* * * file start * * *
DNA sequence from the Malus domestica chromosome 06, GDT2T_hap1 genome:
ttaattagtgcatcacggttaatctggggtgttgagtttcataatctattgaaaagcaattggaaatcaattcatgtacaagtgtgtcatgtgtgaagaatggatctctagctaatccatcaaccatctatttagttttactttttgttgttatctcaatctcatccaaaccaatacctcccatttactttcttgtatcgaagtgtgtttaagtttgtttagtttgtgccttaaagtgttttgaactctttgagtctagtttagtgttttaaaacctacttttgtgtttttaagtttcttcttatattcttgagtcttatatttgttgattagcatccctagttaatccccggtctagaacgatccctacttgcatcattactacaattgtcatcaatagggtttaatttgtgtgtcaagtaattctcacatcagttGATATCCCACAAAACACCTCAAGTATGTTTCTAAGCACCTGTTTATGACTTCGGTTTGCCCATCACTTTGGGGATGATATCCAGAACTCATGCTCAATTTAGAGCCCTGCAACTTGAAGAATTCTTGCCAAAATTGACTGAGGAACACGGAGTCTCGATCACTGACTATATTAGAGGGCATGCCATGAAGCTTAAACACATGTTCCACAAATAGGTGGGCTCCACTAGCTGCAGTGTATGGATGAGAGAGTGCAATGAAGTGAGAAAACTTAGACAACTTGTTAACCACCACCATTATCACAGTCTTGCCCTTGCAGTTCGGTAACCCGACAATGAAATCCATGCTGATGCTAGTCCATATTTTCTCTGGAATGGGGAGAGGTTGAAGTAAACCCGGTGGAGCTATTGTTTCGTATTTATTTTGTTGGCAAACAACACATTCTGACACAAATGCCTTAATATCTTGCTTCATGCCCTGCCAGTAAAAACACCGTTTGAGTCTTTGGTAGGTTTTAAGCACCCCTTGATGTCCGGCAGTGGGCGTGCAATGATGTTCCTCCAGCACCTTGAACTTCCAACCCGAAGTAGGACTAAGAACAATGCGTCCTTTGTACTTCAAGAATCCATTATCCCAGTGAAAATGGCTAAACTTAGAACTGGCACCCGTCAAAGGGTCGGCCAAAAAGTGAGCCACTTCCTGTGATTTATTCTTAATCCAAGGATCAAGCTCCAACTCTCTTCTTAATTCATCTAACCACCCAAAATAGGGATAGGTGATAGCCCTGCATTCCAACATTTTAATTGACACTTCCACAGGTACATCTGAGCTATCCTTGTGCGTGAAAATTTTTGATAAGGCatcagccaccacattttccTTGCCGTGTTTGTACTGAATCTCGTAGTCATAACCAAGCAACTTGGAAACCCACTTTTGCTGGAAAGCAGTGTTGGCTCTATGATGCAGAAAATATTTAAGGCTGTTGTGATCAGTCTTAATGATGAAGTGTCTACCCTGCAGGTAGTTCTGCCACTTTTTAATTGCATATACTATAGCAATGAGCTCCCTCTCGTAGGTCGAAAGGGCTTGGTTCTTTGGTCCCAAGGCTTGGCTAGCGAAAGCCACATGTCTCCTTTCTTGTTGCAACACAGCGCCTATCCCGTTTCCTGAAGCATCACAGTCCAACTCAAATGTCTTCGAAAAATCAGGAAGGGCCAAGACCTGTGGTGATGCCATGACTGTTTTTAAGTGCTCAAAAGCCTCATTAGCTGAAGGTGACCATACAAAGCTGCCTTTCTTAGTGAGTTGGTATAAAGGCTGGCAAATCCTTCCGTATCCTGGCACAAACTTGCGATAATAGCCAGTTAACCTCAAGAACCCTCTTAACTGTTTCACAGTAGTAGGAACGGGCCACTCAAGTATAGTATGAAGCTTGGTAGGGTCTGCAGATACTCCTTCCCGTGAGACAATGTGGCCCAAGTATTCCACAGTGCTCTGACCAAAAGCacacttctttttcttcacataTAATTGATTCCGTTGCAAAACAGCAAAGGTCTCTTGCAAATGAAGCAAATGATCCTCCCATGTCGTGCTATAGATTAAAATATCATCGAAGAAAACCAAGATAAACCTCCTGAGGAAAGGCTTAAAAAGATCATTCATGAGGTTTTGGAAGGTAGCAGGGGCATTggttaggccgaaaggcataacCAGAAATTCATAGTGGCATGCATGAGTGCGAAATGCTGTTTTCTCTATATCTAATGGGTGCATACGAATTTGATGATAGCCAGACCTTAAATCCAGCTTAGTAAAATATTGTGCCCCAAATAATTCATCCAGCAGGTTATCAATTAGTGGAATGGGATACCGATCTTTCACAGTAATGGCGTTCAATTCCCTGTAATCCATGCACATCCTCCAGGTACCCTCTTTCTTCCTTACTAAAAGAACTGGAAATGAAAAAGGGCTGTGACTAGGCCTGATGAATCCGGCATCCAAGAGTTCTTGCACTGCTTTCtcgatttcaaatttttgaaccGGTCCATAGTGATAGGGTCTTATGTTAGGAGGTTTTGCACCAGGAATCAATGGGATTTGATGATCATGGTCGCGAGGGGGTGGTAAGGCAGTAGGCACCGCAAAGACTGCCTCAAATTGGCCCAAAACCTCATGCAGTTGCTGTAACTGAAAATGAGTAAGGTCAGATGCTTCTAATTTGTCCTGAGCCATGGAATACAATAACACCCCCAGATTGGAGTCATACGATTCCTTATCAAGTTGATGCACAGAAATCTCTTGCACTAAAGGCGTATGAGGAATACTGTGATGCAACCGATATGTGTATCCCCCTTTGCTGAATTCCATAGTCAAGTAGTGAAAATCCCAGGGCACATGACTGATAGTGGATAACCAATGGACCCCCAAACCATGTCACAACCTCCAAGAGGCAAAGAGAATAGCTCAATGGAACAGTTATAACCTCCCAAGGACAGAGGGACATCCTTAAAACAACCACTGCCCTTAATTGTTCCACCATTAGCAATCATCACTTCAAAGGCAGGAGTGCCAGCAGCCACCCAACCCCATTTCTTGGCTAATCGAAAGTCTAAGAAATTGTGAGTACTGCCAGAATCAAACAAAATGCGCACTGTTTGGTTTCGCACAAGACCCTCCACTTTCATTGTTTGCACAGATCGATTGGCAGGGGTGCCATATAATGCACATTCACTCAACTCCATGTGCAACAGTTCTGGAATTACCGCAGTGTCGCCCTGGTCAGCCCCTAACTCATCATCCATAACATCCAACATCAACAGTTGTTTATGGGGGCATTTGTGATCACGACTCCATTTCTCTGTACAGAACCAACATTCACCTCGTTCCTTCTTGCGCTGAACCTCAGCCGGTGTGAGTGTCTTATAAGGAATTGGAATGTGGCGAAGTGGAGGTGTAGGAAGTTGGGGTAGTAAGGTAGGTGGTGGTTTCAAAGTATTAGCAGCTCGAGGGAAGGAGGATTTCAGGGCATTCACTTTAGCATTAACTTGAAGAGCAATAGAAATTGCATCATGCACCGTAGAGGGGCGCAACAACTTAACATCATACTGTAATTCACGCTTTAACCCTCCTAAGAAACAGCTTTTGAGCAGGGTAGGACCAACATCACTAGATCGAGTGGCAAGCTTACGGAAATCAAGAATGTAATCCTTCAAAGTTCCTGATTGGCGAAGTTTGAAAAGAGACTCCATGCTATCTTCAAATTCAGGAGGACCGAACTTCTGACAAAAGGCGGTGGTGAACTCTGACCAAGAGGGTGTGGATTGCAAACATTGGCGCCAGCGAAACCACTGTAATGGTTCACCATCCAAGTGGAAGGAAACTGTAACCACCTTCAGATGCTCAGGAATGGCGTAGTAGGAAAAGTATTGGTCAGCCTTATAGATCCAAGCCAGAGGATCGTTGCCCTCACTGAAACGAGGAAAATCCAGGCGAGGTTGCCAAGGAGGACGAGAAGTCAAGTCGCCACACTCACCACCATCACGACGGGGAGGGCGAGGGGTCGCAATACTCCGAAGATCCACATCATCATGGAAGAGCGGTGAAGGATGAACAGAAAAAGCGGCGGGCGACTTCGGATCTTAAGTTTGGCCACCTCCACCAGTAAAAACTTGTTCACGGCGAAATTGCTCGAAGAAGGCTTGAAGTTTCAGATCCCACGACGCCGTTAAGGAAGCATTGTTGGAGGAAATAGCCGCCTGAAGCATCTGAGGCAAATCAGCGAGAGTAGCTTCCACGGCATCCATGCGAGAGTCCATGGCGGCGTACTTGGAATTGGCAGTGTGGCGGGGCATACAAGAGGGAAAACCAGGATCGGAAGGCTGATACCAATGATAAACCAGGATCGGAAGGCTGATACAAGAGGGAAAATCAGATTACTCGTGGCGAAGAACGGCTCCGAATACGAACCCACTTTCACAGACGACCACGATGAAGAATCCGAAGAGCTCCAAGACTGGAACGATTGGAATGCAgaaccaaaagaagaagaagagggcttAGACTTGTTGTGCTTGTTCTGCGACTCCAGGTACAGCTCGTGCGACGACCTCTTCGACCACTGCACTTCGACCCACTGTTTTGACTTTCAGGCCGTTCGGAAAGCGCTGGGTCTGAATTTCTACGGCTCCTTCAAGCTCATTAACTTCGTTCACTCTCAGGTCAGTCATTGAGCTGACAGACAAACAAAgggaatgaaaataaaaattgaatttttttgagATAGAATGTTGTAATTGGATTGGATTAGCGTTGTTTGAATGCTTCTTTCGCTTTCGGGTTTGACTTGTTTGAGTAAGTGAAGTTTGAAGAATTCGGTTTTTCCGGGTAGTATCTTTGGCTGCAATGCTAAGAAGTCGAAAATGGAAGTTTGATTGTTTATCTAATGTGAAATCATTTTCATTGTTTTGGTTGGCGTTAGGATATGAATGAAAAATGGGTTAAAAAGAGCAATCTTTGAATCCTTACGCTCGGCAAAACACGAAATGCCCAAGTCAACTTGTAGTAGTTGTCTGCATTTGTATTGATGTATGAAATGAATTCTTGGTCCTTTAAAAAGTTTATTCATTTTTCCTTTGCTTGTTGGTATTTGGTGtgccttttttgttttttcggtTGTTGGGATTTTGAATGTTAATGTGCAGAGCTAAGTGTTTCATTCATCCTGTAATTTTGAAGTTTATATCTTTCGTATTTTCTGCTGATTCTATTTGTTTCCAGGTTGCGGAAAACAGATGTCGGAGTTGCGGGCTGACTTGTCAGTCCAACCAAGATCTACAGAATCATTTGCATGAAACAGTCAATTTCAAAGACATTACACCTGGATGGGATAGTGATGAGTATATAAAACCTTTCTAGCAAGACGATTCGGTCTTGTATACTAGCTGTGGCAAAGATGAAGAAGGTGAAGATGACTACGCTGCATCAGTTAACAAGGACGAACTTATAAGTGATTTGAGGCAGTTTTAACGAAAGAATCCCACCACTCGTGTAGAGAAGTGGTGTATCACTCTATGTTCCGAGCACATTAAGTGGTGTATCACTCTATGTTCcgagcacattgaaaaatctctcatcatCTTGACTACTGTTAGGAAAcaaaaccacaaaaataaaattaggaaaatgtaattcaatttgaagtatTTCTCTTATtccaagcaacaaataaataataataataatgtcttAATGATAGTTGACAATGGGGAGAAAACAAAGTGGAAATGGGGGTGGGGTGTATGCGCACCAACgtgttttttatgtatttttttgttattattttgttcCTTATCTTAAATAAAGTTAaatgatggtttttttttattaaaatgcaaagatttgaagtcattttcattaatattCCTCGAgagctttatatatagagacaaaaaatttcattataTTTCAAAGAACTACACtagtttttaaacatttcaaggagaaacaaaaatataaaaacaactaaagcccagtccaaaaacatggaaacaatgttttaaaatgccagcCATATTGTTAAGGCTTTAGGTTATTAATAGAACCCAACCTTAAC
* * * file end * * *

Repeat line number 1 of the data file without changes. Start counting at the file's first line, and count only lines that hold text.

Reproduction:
DNA sequence from the Malus domestica chromosome 06, GDT2T_hap1 genome: